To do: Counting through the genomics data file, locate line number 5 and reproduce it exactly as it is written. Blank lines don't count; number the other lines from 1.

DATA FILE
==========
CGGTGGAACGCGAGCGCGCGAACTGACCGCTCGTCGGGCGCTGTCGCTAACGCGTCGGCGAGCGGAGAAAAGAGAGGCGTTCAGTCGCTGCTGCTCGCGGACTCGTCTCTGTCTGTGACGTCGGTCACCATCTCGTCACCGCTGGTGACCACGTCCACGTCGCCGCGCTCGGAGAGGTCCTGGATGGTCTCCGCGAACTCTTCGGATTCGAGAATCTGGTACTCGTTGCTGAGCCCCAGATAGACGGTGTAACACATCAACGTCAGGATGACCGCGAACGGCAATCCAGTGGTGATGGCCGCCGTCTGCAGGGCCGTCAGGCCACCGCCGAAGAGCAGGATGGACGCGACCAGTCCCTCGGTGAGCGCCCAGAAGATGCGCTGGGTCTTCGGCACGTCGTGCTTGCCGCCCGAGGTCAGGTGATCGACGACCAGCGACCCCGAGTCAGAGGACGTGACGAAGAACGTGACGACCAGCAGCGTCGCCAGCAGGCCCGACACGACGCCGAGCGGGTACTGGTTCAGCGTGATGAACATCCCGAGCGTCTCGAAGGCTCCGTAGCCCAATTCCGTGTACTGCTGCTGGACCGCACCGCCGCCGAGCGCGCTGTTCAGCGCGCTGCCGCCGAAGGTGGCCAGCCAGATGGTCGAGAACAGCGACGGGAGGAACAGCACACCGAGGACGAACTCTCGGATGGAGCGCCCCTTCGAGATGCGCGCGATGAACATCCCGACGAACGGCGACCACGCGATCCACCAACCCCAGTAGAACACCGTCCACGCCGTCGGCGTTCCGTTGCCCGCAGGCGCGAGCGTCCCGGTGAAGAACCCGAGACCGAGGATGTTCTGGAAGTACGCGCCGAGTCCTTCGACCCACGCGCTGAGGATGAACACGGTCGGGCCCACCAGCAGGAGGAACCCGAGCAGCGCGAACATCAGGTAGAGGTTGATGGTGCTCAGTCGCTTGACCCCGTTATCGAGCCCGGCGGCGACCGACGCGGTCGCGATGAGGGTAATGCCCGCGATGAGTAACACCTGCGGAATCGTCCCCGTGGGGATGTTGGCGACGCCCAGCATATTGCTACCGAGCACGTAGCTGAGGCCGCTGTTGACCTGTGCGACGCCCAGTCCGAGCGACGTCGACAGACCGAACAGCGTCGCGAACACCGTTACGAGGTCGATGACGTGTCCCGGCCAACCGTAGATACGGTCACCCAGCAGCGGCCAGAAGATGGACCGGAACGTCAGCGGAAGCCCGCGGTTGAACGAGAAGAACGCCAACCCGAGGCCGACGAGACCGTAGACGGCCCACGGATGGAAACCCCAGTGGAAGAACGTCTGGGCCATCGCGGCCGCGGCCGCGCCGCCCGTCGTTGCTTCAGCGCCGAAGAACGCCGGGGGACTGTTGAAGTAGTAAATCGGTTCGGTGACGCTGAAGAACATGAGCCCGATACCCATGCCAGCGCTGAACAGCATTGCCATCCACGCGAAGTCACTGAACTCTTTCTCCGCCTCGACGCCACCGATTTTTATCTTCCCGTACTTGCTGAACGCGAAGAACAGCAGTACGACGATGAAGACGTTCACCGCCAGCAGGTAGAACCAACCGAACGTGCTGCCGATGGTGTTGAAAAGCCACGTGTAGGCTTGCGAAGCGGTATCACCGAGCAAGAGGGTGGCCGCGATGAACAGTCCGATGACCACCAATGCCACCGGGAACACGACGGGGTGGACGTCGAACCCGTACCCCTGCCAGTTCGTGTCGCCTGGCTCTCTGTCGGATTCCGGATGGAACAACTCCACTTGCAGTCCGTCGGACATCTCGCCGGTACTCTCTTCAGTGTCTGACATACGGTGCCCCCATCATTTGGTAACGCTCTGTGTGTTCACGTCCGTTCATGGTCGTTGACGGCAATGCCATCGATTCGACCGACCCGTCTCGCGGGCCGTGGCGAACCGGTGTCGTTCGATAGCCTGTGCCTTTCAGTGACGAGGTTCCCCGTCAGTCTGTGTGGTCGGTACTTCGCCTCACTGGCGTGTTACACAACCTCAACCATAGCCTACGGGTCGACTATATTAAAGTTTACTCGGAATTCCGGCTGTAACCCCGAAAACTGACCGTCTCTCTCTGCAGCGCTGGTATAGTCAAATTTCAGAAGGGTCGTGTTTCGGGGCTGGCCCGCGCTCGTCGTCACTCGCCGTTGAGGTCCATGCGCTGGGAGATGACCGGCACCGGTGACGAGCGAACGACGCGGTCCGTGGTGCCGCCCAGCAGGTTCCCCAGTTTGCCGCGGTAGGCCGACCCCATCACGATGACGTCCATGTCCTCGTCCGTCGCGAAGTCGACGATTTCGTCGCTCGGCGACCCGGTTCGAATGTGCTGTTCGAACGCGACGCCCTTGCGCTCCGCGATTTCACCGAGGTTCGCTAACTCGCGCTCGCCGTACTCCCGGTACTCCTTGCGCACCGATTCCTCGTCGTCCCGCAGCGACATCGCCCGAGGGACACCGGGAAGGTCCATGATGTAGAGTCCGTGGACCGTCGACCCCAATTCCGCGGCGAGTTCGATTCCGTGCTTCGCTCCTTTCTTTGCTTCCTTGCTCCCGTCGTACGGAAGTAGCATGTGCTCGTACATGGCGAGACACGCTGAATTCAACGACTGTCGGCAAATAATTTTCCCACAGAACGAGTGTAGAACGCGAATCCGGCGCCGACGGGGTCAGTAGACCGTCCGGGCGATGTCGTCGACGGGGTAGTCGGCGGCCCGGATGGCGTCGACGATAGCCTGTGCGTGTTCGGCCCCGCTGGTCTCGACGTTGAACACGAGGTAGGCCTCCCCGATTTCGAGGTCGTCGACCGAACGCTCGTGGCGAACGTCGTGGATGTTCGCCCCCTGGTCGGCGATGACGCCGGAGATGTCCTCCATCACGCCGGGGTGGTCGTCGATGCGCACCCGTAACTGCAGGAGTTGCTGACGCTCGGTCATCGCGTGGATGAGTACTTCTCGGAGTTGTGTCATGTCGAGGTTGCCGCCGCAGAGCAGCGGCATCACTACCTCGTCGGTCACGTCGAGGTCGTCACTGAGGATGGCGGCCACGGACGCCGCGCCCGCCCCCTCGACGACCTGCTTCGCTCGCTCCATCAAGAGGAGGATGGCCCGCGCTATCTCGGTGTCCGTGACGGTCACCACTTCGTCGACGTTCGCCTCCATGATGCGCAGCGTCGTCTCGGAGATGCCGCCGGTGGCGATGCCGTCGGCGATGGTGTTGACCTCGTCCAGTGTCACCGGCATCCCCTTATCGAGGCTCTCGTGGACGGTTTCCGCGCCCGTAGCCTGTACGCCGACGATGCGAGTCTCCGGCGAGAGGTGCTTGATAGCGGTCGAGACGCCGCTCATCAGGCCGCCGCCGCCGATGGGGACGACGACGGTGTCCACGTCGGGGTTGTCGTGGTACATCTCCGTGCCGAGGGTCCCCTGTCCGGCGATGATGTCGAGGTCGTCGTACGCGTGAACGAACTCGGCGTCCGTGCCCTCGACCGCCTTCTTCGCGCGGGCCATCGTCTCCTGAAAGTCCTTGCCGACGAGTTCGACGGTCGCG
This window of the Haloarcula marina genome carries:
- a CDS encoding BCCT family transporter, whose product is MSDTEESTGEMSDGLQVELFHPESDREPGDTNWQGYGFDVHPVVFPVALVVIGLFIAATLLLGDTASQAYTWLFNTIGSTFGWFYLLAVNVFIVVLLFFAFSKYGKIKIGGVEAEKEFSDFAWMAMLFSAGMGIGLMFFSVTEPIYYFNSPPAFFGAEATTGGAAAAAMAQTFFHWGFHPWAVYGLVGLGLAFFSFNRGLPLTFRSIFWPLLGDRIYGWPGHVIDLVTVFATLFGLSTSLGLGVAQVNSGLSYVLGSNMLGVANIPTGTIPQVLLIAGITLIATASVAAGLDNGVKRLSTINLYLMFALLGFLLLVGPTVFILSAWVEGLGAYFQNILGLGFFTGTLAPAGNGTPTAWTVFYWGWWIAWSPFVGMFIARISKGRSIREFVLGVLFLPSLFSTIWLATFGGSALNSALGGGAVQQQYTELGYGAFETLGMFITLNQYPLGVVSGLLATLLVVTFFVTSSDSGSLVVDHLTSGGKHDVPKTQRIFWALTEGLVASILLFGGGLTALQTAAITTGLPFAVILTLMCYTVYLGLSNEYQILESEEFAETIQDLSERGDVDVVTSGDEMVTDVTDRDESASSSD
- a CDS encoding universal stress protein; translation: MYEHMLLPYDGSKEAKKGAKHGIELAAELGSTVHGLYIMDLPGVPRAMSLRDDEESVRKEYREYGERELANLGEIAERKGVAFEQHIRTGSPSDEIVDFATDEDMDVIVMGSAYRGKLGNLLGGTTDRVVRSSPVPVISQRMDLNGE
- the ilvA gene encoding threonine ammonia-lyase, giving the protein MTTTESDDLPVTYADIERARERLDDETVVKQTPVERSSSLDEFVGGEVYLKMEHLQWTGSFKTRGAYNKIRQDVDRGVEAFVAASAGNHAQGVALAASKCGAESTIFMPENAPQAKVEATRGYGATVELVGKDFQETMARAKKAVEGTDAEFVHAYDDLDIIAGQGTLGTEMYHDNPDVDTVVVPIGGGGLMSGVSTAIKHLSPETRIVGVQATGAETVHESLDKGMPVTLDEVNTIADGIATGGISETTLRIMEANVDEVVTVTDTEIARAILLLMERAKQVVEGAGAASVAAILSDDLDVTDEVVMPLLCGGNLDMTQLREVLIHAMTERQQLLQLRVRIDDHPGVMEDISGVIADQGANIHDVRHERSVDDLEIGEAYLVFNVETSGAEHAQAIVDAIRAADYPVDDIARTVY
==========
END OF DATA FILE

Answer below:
- the ilvA gene encoding threonine ammonia-lyase, giving the protein MTTTESDDLPVTYADIERARERLDDETVVKQTPVERSSSLDEFVGGEVYLKMEHLQWTGSFKTRGAYNKIRQDVDRGVEAFVAASAGNHAQGVALAASKCGAESTIFMPENAPQAKVEATRGYGATVELVGKDFQETMARAKKAVEGTDAEFVHAYDDLDIIAGQGTLGTEMYHDNPDVDTVVVPIGGGGLMSGVSTAIKHLSPETRIVGVQATGAETVHESLDKGMPVTLDEVNTIADGIATGGISETTLRIMEANVDEVVTVTDTEIARAILLLMERAKQVVEGAGAASVAAILSDDLDVTDEVVMPLLCGGNLDMTQLREVLIHAMTERQQLLQLRVRIDDHPGVMEDISGVIADQGANIHDVRHERSVDDLEIGEAYLVFNVETSGAEHAQAIVDAIRAADYPVDDIARTVY